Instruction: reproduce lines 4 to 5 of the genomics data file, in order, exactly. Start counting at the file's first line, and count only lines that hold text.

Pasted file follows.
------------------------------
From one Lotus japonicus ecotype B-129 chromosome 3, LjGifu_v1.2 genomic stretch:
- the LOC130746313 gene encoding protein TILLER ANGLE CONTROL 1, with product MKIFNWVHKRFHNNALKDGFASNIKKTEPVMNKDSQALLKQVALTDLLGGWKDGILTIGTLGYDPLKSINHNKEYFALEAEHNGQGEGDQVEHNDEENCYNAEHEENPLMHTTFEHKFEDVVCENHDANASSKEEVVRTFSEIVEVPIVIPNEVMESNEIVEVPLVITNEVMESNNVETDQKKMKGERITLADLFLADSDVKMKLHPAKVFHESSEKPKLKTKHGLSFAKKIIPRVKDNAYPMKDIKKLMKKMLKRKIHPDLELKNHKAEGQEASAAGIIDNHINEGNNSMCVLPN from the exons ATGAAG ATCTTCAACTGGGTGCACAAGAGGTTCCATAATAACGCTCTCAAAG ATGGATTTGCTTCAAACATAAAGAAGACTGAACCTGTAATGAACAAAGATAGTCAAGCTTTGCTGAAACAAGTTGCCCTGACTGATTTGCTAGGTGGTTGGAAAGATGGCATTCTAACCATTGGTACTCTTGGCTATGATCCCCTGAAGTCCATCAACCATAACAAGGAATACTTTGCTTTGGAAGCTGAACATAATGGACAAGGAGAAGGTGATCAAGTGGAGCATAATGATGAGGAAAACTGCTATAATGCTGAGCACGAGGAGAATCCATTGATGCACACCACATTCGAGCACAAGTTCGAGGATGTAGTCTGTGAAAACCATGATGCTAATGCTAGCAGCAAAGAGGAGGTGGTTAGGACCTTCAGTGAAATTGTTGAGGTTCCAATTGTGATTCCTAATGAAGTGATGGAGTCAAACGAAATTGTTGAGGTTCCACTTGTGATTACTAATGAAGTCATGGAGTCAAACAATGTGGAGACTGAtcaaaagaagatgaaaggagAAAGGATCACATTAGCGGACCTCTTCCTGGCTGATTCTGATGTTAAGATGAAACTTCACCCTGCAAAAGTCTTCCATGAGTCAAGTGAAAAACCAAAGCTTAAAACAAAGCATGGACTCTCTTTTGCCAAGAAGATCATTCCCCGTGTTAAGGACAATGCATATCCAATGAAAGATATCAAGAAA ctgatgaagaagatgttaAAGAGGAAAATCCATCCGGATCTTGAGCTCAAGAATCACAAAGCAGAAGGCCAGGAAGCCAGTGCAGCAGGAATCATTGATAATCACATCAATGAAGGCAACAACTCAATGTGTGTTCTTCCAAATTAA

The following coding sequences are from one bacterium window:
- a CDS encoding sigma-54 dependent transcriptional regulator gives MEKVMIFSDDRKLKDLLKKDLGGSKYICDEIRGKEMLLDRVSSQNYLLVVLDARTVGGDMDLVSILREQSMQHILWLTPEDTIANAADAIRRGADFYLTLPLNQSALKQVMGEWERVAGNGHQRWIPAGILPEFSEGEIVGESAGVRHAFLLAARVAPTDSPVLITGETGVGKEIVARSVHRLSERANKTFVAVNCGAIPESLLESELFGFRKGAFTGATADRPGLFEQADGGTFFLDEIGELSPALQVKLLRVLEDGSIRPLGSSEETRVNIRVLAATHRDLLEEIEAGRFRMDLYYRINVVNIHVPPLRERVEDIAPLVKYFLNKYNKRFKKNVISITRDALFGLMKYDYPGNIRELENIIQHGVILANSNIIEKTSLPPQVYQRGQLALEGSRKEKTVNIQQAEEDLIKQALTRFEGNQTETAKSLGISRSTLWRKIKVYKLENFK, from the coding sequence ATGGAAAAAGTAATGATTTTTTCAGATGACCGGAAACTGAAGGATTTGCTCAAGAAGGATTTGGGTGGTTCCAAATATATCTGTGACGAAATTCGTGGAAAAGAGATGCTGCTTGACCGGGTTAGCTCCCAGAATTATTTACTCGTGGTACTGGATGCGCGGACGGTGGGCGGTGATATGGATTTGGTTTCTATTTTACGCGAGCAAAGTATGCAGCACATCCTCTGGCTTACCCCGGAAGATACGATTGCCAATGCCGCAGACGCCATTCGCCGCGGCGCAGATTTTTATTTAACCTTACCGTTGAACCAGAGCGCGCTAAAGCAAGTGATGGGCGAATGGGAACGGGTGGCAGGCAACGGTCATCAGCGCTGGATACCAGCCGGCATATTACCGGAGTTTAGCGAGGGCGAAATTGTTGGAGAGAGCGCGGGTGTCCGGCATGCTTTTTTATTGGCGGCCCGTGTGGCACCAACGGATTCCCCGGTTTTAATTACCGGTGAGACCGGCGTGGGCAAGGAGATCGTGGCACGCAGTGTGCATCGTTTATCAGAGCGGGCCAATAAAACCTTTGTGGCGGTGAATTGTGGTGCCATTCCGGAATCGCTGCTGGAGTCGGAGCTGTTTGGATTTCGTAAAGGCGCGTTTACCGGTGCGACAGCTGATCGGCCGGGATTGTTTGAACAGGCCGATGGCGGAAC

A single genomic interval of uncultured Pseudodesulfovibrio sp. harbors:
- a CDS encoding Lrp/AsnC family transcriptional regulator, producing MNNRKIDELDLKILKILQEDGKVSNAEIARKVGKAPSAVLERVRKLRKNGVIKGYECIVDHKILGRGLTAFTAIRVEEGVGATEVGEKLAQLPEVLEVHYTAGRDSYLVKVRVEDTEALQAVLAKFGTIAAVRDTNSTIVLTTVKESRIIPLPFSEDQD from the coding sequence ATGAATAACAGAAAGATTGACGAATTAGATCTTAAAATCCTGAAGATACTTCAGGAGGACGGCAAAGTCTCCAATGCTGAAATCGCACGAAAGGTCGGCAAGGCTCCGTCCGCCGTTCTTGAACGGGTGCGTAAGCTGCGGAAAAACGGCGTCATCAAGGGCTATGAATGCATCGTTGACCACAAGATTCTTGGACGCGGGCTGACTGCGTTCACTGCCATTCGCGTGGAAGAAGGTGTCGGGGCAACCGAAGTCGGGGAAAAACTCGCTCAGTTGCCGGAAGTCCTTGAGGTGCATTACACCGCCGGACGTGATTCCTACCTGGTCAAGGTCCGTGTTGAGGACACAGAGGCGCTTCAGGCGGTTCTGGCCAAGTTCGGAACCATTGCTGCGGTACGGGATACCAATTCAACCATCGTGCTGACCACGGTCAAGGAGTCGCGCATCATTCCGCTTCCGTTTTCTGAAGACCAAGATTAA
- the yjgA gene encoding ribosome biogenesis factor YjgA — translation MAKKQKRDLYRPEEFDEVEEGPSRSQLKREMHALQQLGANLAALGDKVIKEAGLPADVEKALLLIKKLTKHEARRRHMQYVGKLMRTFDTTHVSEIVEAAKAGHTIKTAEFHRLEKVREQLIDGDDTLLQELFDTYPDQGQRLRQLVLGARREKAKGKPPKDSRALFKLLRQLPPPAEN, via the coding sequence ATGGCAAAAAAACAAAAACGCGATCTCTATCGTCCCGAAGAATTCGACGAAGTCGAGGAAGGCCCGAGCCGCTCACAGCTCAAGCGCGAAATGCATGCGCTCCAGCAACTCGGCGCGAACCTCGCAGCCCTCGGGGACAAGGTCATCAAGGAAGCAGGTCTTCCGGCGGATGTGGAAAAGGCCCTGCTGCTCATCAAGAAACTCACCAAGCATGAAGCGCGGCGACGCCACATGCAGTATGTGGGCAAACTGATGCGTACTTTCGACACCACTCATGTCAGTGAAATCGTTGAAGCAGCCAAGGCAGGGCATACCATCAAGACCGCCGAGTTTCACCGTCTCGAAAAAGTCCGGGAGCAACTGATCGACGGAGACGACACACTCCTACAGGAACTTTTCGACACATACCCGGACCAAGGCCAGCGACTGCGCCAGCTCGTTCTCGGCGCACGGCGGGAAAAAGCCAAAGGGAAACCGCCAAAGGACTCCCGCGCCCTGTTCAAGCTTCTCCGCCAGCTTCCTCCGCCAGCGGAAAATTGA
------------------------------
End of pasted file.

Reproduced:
- a CDS encoding sigma-54 dependent transcriptional regulator gives MEKVMIFSDDRKLKDLLKKDLGGSKYICDEIRGKEMLLDRVSSQNYLLVVLDARTVGGDMDLVSILREQSMQHILWLTPEDTIANAADAIRRGADFYLTLPLNQSALKQVMGEWERVAGNGHQRWIPAGILPEFSEGEIVGESAGVRHAFLLAARVAPTDSPVLITGETGVGKEIVARSVHRLSERANKTFVAVNCGAIPESLLESELFGFRKGAFTGATADRPGLFEQADGGTFFLDEIGELSPALQVKLLRVLEDGSIRPLGSSEETRVNIRVLAATHRDLLEEIEAGRFRMDLYYRINVVNIHVPPLRERVEDIAPLVKYFLNKYNKRFKKNVISITRDALFGLMKYDYPGNIRELENIIQHGVILANSNIIEKTSLPPQVYQRGQLALEGSRKEKTVNIQQAEEDLIKQALTRFEGNQTETAKSLGISRSTLWRKIKVYKLENFK, from the coding sequence ATGGAAAAAGTAATGATTTTTTCAGATGACCGGAAACTGAAGGATTTGCTCAAGAAGGATTTGGGTGGTTCCAAATATATCTGTGACGAAATTCGTGGAAAAGAGATGCTGCTTGACCGGGTTAGCTCCCAGAATTATTTACTCGTGGTACTGGATGCGCGGACGGTGGGCGGTGATATGGATTTGGTTTCTATTTTACGCGAGCAAAGTATGCAGCACATCCTCTGGCTTACCCCGGAAGATACGATTGCCAATGCCGCAGACGCCATTCGCCGCGGCGCAGATTTTTATTTAACCTTACCGTTGAACCAGAGCGCGCTAAAGCAAGTGATGGGCGAATGGGAACGGGTGGCAGGCAACGGTCATCAGCGCTGGATACCAGCCGGCATATTACCGGAGTTTAGCGAGGGCGAAATTGTTGGAGAGAGCGCGGGTGTCCGGCATGCTTTTTTATTGGCGGCCCGTGTGGCACCAACGGATTCCCCGGTTTTAATTACCGGTGAGACCGGCGTGGGCAAGGAGATCGTGGCACGCAGTGTGCATCGTTTATCAGAGCGGGCCAATAAAACCTTTGTGGCGGTGAATTGTGGTGCCATTCCGGAATCGCTGCTGGAGTCGGAGCTGTTTGGATTTCGTAAAGGCGCGTTTACCGGTGCGACAGCTGATCGGCCGGGATTGTTTGAACAGGCCGATGGCGGAAC

A single genomic interval of uncultured Pseudodesulfovibrio sp. harbors: